Figure 1. Country-specific prevalence of insufficient physical activity in men in 2016
Figure 2. Country-specific prevalence of insufficient physical activity in women in 2016
The prevalence of insufficient physical activity in high-income countries was more than double the prevalence in low-income countries in 2016 (table 2). The prevalence increased over time in high-income countries, from 31·6% (27·1–37·2) in 2001, to 36·8% (35·0–38·0) in 2016, whereas it was stable in low-income countries, at 16·0% (12·0–19·6) in 2001, and 16·2% (14·2–17·9) in 2016 (table 2).
Country-specific, age-standardised prevalence of insufficient physical activity in 2016 ranged from 5·5% (4·0–7·6) in Uganda to 67·0% (58·6–74·3) in Kuwait.
In four countries, the prevalence of insufficient physical activity was more than 50%
- American Samoa,
- Saudi Arabia, and
whereas the prevalence was lower than 10% in seven countries
- Vanuatu, and
In 55 (32·7%) of 168 countries, more than a third of the population was insufficiently physically active.
In 159 of 168 countries, prevalence of insufficient physical activity was lower in men than in women, with a difference of at least 10 percentage points in 65 countries,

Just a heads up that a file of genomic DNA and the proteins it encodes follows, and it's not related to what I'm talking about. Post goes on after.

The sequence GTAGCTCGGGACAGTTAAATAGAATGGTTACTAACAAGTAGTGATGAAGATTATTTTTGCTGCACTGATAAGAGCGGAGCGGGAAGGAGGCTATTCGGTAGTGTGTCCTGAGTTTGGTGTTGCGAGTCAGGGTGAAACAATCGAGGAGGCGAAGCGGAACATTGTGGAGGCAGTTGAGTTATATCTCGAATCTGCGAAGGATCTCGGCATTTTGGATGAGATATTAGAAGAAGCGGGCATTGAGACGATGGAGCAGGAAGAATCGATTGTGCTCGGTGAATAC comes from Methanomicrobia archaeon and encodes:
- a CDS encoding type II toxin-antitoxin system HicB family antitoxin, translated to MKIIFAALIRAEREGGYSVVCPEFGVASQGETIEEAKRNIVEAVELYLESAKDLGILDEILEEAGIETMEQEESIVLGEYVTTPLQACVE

and a difference of more than 20 percentage points in nine countries:
- Saint Lucia,
- Trinidad and Tobago,
- Iran, and
- Saudi Arabia.
National policy needs to be implemented to encourage non-motorised modes of transportation, such as walking and cycling, and to promote participation in active recreation and sports in leisure time. Such policies are particularly important in countries with rapid urbanisation. Effective policies include
- improved provision of cycling and walking infrastructure,
- improving road safety, and
- creating more opportunities for physical activity in public open spaces and parks, in workplaces, and in other local community settings.
The global prevalence of physical inactivity was stable between 2001 and 2016, suggesting no progress in reducing global levels to reach the 2025 global physical activity target.
Globally, in 2016, more than a quarter (28%) of all adults was not getting enough physical activity. This puts more than 1·4 billion adults at risk of developing or exacerbating diseases linked to inactivity, and needs to be urgently addressed.
Progress towards the global target set by WHO member states to reduce physical inactivity by 10% by 2025 has been too slow and is not on track.
Levels of insufficient physical activity are particularly high and still rising in high-income countries, and worldwide, women are less active than are men.
A significant increase in national action is urgently needed in most countries to scale-up implementation of effective policies.
Link to the WHO news release:
Link to the article in The Lancet Global Health (English) [PDF]:
Link to WHO page ‘Let’s Be Active’:
Link to previous article on Global Action Plan on Physical Activity (GAPPA):